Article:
Blake Mycoskie, the founder of TOMS shoes, was a keynote speaker this year at SXSW. Not only was it incredible to hear his story, but just to hear the magnitude of positive change his company has created in the world. Here’s the best part. Blake made this statement at the end of his talk.
“From this day forward, TOMS is no longer a shoe company. It’s a one-for-one company. Our next step is meeting those needs around the world.”
Yes, TOMS is now a one-for-one company. In June, they’re launching their next product. You buy one, somebody in need gets one. It’s a for profit model, and an extremely successful one. I have to say here that I would love to go out and buy a pair of TOMS shoes. With my one year of no retail shopping, unfortunately that’s not an option. If I buy them used, a person in need will not get a new pair of shoes, however, even in the secondary market, good can still be done.
- If I get them at a thrift store, that money goes to charity.
- If I wear them, I’m marketing TOMS and this one-for-one model.
- If I buy them used, paying less than retail, I’ve saved money that I can donate to one of my favorite charities.
How else can we apply the 1-for-1 model?
I’ve been pondering this question for a few days now. I don’t know how anyone can hear the TOMS story and not wonder how we can all be a part of it. TOMS is obviously onto something here. I have a few ideas of how this could be applied in other ways to benefit TOMorrow. Continue reading
Several months ago, I conducted a Photoshop training class at the church where I work. It was something I did for fun, and for free. All I asked is that people bring something to donate to the local food pantry or a thrift store. The photo is of the food that was donated, however there were many more bags with housewares and clothing.
I hosted a Super Bowl party at my house a couple of weeks ago. It was mostly our singles church group, but lots of other good friends as well. Since I’ve been encouraging everyone to clean out their spaces and donate what they don’t need or want, I thought it would be a good idea to have them bring it, and I would get it donated. I can’t believe how much stuff people brought! It was cold, so I put it in my garage, adding it to a pile of coats and blankets, recently donated by a lady at church, whom I think did the same thing, collect stuff during get-togethers or locally in your neighborhood.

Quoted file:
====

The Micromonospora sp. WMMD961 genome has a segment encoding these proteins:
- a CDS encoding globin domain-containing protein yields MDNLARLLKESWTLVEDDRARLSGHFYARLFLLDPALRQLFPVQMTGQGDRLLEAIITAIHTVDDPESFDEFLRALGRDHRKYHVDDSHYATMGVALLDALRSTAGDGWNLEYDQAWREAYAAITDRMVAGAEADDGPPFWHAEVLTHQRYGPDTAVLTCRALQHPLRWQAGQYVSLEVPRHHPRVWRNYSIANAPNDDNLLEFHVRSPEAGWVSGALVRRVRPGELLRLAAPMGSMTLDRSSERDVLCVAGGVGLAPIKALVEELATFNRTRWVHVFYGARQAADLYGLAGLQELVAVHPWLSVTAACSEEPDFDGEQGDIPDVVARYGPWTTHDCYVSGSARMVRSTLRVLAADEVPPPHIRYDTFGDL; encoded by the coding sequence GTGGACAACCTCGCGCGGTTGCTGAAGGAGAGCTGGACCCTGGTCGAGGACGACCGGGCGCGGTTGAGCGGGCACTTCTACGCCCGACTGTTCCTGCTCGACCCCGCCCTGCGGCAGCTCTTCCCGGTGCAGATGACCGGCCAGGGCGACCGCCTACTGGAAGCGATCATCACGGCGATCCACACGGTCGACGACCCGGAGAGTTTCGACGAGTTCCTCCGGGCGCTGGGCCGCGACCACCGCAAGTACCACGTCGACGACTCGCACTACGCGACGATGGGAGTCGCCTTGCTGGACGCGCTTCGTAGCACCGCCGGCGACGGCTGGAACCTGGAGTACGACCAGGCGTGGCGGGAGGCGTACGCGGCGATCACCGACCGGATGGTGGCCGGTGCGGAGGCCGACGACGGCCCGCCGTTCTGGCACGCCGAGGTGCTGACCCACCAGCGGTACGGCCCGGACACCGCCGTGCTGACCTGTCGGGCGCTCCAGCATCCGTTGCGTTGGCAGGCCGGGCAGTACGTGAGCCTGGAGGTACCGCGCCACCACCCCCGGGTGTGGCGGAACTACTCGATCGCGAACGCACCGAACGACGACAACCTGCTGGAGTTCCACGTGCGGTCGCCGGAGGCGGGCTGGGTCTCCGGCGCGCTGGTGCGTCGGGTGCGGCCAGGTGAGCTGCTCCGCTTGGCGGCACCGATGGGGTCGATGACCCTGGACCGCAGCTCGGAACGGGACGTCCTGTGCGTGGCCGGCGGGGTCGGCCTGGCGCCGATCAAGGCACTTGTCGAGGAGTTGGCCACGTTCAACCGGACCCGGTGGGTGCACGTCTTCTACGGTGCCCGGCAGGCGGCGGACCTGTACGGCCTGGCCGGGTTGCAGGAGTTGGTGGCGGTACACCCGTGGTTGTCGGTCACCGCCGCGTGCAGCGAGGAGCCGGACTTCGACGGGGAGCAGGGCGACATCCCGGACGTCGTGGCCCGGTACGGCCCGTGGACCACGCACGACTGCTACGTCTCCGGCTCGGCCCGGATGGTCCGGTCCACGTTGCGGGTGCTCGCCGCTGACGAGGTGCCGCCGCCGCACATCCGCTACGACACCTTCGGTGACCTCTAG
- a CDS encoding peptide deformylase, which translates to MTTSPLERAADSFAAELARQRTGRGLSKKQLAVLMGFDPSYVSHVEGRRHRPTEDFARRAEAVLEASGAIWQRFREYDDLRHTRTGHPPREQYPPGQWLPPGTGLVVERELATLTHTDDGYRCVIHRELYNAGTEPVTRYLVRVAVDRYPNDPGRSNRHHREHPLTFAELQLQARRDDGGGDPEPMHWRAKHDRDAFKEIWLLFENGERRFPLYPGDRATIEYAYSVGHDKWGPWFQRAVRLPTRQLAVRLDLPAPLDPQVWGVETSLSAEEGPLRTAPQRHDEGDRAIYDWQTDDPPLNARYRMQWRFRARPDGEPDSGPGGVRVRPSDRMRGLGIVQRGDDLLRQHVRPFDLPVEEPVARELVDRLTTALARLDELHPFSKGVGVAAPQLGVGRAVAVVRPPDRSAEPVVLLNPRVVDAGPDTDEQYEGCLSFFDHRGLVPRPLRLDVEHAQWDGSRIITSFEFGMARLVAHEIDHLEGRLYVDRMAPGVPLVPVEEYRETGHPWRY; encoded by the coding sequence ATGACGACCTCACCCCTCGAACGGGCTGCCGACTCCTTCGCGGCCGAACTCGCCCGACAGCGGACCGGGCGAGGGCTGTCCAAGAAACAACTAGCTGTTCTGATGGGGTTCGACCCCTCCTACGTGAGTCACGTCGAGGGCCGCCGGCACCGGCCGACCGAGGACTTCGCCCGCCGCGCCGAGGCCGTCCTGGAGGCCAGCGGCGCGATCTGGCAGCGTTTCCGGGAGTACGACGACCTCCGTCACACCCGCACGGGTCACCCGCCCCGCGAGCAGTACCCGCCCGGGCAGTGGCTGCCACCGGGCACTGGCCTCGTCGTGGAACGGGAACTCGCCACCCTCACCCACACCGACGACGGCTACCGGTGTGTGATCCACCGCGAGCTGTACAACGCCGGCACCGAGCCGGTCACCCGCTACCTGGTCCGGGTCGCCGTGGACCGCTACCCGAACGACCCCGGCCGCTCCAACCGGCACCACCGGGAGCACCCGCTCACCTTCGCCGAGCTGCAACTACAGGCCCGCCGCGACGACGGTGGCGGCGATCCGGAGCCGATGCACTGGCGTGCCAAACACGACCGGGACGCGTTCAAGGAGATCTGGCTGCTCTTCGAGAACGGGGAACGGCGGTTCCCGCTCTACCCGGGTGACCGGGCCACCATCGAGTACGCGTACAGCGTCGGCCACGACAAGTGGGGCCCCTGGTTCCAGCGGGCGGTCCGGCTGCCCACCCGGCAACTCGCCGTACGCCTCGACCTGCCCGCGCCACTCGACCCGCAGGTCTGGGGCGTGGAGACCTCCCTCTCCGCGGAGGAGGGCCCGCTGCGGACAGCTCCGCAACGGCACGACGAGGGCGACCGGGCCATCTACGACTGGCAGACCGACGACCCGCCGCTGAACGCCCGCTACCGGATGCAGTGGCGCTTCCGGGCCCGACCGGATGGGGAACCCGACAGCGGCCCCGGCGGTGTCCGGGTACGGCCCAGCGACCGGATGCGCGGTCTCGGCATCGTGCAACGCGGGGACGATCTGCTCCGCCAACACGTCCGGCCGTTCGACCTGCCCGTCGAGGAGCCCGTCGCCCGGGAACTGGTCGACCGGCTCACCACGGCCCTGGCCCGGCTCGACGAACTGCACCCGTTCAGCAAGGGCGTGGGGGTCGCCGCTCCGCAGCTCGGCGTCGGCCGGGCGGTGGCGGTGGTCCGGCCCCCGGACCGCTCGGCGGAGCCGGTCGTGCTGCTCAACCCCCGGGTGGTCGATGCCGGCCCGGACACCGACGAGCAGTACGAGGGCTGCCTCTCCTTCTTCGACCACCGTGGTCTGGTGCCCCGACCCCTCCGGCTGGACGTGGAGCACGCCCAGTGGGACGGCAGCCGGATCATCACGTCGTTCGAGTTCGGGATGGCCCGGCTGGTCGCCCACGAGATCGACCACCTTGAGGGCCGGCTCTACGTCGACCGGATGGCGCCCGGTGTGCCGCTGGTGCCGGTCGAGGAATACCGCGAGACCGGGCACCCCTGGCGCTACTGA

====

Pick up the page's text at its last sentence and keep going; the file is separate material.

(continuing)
On your next evite or get-together, ask people to bring something to donate. This is a great way to build community, get people thinking outside themselves, get some unwanted stuff to people who will be blessed by it, feed some hungry people and have a great time with good friends. It’s a win-win-win-win-win? 😉
[All of the donations have been taken to the appropriate donation destinations, all of the stuff much appreciated! My garage is quickly becoming empty and can now safely be used as an exit.]
I know my neighbors must cringe when they drive by garage when the door is open. I’m clearly the ugly neighbor. Since I’ve been downsizing in the cold weather, everything was pitched out into the garage, in anticipation of some warm weather to get everything to the appropriate places. Where are those places? Anywhere but a landfill… the thrift store, the food pantry, craigslist, and last but not least, freecycle.
I needed to not only get the stuff out, but I needed to find one specific can of paint in the vast mountains of paint cans in my garage. Well, after pulling all the paint out onto the driveway in preparation to give it away, I could not find the one can I needed for my kitchen ceiling. Seriously?
I didn’t count, but I know there was well over 100 cans of paint. I got rid of 99% of what I had. I really wanted to do something fun and creative in the process of getting it out of my garage, but I found myself in gridlock, paralyzed by the sheer amont of stuff in my garage. There’s just no time to creatively get rid of my stuff, so I started placing all of it on the driveway and listing it on freecycle as I cleaned it out. About 80% of the stuff is gone already, in less than a day.
I collected coats, blankets, food and miscellaneous stuff from friends an neighbors to donate to the homeless and impoverished. All of that is in my car and will be delivered to the appropriate destinations today. It feels like a huge weight has been lifted off my shoulders. Less stuff feels good. And just so I’m not tempted to collect more junk, I gave away the shelving unit that I cleared off yesterday. No empty shelves to refill, just nice, clean empty s p a c e. Continue reading